Such a law will serve as a check on both sides and lead to more robust parliamentary system, Mohamed Arshad Raji writes.
The Sabah episode of mass ‘party hopping’ by state assembly members midway through the electoral period is a tragedy that has led to the death of the assembly.
It is a hallmark of shame seen from societal norms, ethics and values. This shameful episode is the latest in a long history of our nation’s elected representatives ‘hopping’ from party to party, thus, giving words like frogs and katak disgusting connotations. It is high time for Parliament to enact an anti-‘party hopping’ law.
Whatever the reasons for the so-called Yang Berhormats jumping ship – whether it is the lure of tens of millions or because the federal government has changed, thus risking an investigation of some previous corrupt adventure or both – their dastardly defections have left a bad taste in the mouth.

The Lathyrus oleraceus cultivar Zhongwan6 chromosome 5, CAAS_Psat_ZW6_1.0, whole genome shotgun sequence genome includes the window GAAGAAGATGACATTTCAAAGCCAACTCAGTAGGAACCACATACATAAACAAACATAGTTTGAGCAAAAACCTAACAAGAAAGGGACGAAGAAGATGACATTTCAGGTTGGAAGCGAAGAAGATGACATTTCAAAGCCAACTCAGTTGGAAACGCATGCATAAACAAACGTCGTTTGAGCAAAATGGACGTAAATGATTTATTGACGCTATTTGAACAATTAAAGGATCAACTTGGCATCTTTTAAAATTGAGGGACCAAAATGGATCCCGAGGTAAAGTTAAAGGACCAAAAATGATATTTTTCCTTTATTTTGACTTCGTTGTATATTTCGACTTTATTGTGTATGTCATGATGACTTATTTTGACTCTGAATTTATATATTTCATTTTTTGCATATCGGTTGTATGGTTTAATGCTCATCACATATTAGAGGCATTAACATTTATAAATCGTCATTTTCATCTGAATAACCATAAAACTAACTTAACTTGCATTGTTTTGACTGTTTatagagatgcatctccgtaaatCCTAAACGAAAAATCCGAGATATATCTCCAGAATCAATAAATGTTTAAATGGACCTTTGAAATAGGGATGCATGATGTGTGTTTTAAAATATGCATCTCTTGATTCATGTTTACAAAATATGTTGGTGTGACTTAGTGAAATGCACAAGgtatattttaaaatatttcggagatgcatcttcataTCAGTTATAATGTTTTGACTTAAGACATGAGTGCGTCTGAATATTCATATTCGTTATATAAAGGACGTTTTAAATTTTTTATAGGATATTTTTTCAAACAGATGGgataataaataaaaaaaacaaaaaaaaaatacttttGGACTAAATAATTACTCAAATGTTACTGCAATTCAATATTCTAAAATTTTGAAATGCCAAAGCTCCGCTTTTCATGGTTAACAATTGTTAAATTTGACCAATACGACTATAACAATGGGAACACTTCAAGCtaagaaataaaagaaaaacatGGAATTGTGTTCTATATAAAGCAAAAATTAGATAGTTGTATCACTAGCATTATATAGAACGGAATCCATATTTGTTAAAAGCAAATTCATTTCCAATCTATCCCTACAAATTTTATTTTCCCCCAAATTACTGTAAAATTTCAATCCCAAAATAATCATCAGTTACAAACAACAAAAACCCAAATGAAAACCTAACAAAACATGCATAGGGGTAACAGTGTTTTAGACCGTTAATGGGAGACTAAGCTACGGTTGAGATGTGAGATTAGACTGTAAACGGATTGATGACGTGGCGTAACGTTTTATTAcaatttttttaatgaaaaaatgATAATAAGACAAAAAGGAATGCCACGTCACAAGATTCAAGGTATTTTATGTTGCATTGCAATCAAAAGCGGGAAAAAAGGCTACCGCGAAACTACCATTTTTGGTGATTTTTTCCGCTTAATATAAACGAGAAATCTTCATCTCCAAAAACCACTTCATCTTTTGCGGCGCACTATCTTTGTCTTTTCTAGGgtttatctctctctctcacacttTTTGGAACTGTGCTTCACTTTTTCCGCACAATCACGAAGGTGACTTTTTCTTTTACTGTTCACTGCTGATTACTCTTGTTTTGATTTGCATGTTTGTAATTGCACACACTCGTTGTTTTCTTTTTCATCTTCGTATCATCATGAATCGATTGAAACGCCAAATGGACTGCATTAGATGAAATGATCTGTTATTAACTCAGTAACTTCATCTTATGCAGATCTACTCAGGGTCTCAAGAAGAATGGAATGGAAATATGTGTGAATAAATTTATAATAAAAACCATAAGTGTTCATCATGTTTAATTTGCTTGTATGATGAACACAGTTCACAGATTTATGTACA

If the federal government was to change again, will these defectors again jump ship? Will the threat of prosecution or threatened exposure of some embarrassing act do the same? Will defections and switching parties continue after this state election?
An anti-‘party hopping’ act is vital to ensure the integrity of our lawmakers. Such an act will serve as a check on both sides, ruling parties and the opposition. It will help strengthen a two-party parliamentary system.
Elected representatives can then focus on seriously serving the people instead of wasting time brokering, wheeling and dealing, horse trading and offering themselves to the highest bidder in the throne of power.
Above all, with such an anti-‘hopping’ act, an elected representative cannot become a political prostitute.
Patriot implores Parliament to enact an anti-‘party hopping’ act.
Retired Brigadier-General Dato Mohamed Arshad Raji is president of the National Patriots Association (Patriot)